Naval Ravikant recently made an appearance on The Joe Rogan Experience. An entrepreneur and an angel investor — he’s invested in more than 100 companies, including Uber, Twitter, Yammer, and many others — Naval is a co-author of Venture Hacks, and a co-maintainer of AngelList. In their two-hour long conversation, he and Joe discuss a wide array of topics — namely philosophy, knowledge gathering, meditation, happiness and satisfaction, wealth creation, social media, socialism v. capitalism, industrial automation and the future of AI, etc. — making this information dense episode worthy of repeat listens. While the episode is flush with profound ideas, I’ve jotted down the ones that I found germane for myself.

image credit.

A key insight from this conversation is the notion of building a unique skill set. Naval talks about a paucity of individuals who combine ideas which are rarely bundled together. According to him, people who’ve carved out a niche for themselves are the ones who’ve learnt to mold their hobbyhorses into remunerative enterprises . To elucidate this point, he gives the example of Joe, who has multifarious talents — he’s is a successful comedian, a UFC commentator, and the host of one of the most popular podcasts today. Naval postulates that in the event of the JRE getting cancelled for some reason, the podcast next in popularity cannot take its place because it cannot occupy Joe’s unique place in the milieu of podcasting. The amalgamation of skills from distinct walks of life — all of which stem from his hobbies — give him a unique perspective which is very hard to emulate.

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Using Service Accounts for GKE workloads

As per GCP's documentation "A service account is a special type of Google account that belongs to your application or a virtual machine (VM), instead of to an individual end user. Your application assumes the identity of the service account to call Google APIs, so that the users aren't directly involved."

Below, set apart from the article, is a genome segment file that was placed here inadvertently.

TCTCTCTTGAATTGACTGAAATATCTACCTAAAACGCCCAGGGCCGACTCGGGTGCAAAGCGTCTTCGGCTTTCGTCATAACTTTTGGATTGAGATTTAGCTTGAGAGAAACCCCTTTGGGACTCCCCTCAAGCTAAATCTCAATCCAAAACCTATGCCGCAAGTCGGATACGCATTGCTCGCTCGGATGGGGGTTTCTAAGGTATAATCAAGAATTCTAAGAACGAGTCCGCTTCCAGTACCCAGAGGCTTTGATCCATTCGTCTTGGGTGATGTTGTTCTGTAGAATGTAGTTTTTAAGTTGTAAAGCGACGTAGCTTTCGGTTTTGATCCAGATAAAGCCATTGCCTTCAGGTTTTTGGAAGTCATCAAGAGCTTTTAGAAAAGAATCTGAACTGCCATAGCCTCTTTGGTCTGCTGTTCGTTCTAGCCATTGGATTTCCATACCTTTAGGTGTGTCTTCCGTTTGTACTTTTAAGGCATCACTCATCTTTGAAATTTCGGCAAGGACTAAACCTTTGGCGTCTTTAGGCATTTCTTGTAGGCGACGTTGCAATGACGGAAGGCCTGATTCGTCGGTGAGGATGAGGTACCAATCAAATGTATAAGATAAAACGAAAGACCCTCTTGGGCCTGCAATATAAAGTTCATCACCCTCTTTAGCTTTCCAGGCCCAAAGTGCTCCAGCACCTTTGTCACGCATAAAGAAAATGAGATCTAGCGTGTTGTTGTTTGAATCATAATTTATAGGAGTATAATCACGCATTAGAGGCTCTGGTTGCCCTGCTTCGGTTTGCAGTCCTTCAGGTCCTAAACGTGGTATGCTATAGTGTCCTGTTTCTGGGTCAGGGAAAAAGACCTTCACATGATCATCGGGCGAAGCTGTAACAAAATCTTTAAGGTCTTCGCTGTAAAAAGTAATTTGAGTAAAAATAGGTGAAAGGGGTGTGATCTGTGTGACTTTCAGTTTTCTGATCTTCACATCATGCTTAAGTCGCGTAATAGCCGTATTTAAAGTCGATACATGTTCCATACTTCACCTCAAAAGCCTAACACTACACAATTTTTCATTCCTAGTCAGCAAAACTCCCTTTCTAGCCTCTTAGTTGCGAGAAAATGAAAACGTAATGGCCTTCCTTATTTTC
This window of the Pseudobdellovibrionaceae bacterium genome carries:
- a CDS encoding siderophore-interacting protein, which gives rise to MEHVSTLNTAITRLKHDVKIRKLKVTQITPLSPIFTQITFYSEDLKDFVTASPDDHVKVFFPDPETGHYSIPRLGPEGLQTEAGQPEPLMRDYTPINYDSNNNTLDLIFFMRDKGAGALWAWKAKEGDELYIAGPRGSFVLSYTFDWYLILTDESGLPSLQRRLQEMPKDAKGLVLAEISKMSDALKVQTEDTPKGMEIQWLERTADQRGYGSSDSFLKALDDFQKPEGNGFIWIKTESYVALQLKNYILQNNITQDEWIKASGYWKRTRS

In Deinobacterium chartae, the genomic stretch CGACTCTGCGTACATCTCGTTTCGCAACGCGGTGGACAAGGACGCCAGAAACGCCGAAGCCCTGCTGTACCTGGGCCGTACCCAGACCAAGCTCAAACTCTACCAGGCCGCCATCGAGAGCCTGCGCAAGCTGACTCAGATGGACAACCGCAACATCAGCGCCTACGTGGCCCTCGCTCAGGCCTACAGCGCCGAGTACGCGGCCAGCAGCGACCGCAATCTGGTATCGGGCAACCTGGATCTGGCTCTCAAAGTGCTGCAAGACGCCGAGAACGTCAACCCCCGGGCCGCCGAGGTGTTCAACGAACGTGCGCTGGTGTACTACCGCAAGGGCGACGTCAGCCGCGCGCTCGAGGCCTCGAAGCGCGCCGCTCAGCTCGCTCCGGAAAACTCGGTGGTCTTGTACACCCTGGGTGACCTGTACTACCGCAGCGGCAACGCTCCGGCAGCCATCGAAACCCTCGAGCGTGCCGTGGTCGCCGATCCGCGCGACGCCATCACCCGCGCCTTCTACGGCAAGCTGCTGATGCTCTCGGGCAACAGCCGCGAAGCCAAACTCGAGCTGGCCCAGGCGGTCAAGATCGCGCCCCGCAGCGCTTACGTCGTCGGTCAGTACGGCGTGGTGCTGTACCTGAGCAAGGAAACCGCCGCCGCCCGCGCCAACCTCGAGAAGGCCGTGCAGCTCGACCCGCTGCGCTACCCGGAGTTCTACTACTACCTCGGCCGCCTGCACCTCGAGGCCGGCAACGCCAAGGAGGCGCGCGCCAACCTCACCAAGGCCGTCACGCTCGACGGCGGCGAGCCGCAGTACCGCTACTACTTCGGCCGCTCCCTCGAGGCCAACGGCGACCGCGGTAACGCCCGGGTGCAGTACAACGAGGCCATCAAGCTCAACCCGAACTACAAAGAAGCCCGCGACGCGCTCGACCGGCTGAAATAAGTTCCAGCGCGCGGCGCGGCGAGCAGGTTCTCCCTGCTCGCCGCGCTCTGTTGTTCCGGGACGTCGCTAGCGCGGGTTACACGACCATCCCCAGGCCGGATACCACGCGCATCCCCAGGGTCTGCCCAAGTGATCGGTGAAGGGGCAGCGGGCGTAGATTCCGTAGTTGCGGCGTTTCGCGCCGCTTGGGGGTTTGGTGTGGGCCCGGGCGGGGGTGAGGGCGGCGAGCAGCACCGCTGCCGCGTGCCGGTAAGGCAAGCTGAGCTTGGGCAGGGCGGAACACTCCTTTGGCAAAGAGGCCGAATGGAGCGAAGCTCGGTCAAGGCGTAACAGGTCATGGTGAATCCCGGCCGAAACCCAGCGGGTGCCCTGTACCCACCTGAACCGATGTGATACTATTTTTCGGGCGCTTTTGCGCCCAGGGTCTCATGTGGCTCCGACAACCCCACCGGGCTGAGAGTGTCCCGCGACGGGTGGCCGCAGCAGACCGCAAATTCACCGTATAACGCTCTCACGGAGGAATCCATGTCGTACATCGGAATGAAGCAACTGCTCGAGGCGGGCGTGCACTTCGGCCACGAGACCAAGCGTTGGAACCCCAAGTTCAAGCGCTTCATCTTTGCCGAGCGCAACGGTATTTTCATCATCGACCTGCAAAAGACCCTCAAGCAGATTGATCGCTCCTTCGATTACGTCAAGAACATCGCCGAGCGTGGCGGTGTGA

Service accounts are used to authenticate users of a specific application, whilst maintaining proper access control to cloud resources. They come in handy when you have multiple applications running on GCP, each requiring a distinct set of privileges to function. The idea is to grant the service account only the minimum set of permissions required to achieve their goal. I'll list the basic steps required to get up and running with a Python app running on GKE using a SA.

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Book Summary: Atomic Habits

Quick summary

Combination of small habits can yield remarkable results. Good habits thrive in a system designed to let them flourish without friction. Knowledge of the science and psychology behind habit formation can enable people to function at peak potential.

Atomic Habits details a comprehensive analysis on how to build habits and live better. In James Clear’s (the author) words, “Atomic Habits offers a proven framework for getting 1 percent better every day”.

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Understanding the A star algorithm

I recently learnt about the workings of the A* algorithm through Udacity's Intro to Self Driving Cars Nanodegree, and wanted to understand it in detail, hence this post on it.

Wikipedia article on A* states: "A star is a computer algorithm that is widely used in pathfinding and graph traversal, which is the process of finding a path between multiple points, called "nodes". It enjoys widespread use due to its performance and accuracy."

It was devised by Peter Hart, Nils Nilsson and Bertram Raphael of Stanford Research Institute (now SRI International) who first published the algorithm in 1968.

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Summary Notes: Bayes' Theorem

I just started Udacity's Intro to Self Driving Cars Nanodegree and the very first thing the instructors teach in it is Bayes' theorem. I read about it in school, but now's the time for me to really get into it, hence this summary note.

Bayes' theorem gives a mathematical way to correct predictions about probability of an event, and move from prior belief to something more and more probable.

The intuition behind application of Bayes' theorem in probabilistic inference can be put as follows:

Given an initial prediction, if we gather additional related data, data that the initial prediction depends upon, we can improve that prediction.